A Complete Guide To Helmet Cameras- Mtbr.com
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  1. #1
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    A Complete Guide To Helmet Cameras

    Hello, you have just stumbled into my guide for helmet cameras. There have been a lot of questions floating around the boards about what is required, how to connect, how to mount, and so on. I put this complete guide together to show anyone in question what needs to be purchased, what needs to be connected, and how to finally get rolling. Its relativley easy, but its very confusing in a few ways. I've sorted it out into sections, read carefully...there are photos..of course!

    Section 1: What is Required?

    Today we are using a Hoytech HC-Pro helmet camera kit, and a Sony DCR-HC42 Camcorder. While many of you may have different brands of equipment, a lot of the connections are all universal and relativley the same.

    Here is the complete list:
    A camcorder with the ability to record from a external source (There are many compatability charts at helmet camera vendor's sites)
    A helmet camera
    Battery Pack
    All cables and connections which include: Your camcorders AV Cable (Most of these are propietary which means only a certain brand will work with them, such as Sony, Cannon etc. Make SURE you have this cable before attempting to even do anything, it will most likely be required.
    Mounts for your helmet
    Optional: LANC Remote
    Optional: Microphone
    I left the Microphone optional because during my snowboarding adventure with these, the wind tends to drown out all noise, you can fiddle with the placement of the microphone or adjust things, but I will show you how to connect the microphone regardless.

    Thats just about what you need...lets move onto the next section.


    Section 2: The Battery Pack.

    This is the easiest, but make sure you do a few extra steps. You fill the large plastic box with 8 AA batteries, they last about 6-7 hours. Don't make the same mistake I did, MAKE SURE you tape the entire box shut with electrical tape! Otherwise, when you crash a bettery could possibly bounce out, runing all your filming. Another suggestion would to tape a towel around it for additional cushion. Believe me, you don't want to screw up your whole day of filming because of one lousy AA battery.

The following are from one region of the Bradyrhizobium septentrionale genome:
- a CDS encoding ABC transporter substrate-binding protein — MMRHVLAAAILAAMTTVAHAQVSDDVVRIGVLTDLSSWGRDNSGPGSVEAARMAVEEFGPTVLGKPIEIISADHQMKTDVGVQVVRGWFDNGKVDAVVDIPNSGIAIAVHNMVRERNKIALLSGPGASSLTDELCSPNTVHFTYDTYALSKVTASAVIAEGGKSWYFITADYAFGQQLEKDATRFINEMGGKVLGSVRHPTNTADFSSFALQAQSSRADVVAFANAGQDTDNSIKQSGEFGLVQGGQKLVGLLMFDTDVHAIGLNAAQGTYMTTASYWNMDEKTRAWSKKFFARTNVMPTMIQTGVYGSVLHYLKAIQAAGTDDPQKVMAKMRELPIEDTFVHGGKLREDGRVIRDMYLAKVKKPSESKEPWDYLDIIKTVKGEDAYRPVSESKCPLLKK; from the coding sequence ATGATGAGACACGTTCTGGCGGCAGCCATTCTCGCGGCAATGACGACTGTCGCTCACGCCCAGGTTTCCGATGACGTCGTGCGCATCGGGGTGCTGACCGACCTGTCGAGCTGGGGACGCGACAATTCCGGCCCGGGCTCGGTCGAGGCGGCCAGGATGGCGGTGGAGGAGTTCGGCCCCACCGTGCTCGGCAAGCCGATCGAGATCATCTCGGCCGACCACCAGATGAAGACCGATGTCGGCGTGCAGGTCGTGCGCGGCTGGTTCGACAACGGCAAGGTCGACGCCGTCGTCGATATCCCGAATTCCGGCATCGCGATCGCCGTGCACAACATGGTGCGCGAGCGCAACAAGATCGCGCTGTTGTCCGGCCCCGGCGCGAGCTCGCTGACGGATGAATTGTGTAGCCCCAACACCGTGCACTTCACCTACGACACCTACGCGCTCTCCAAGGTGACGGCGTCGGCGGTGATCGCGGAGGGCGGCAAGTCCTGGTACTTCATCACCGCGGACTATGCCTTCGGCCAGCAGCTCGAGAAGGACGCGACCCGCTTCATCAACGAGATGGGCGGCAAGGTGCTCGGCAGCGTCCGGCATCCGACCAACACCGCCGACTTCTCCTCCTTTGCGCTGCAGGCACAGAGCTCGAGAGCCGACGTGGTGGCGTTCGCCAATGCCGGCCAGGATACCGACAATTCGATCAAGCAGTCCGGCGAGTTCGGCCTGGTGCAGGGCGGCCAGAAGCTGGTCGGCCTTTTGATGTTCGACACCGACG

Section 3: Connections

    This is the most confusing of all, connectiong everything. I sort it into two sub-sections...connecting JUST the camera, and connecting the camera and the micrphone.

    Look in the above image, maybe you can trace a trail from my camcorder to the helmet camera. You can see eventually halfway they meet with two yellow connectors. This is the part that varies company by company. Hoytech sells their cameras with a female RCA end of the camera, which means that I can plug the AV cord of my sony right into the cable of the Hoytech helmet camera. Viosport which is another popular brand requires the use of a Female to Female adapter, which can be purchased at their site, or any radio shack.

    The battery pack needs to power the camera, there are two black connectors that simply snap together. If you crash a lot, you may want to tape both of the connectors together with electrical tape.


    Now comes the slightly more complicated part, connecting the camera, microphone, and power. Try to trace a trail all the way from my camcorders AV connectors, you can see that they all line up (Much like connecting a Xbox to a TV or something), this is a relativley easy connection, however the power part is quite confusing. Both the microphone and camera need power, there is a "pass through" power connection that allows both power to the mic and camera. As you can see, the power goes to the mic near the AV connectors, and then another connector breaks off for the camera.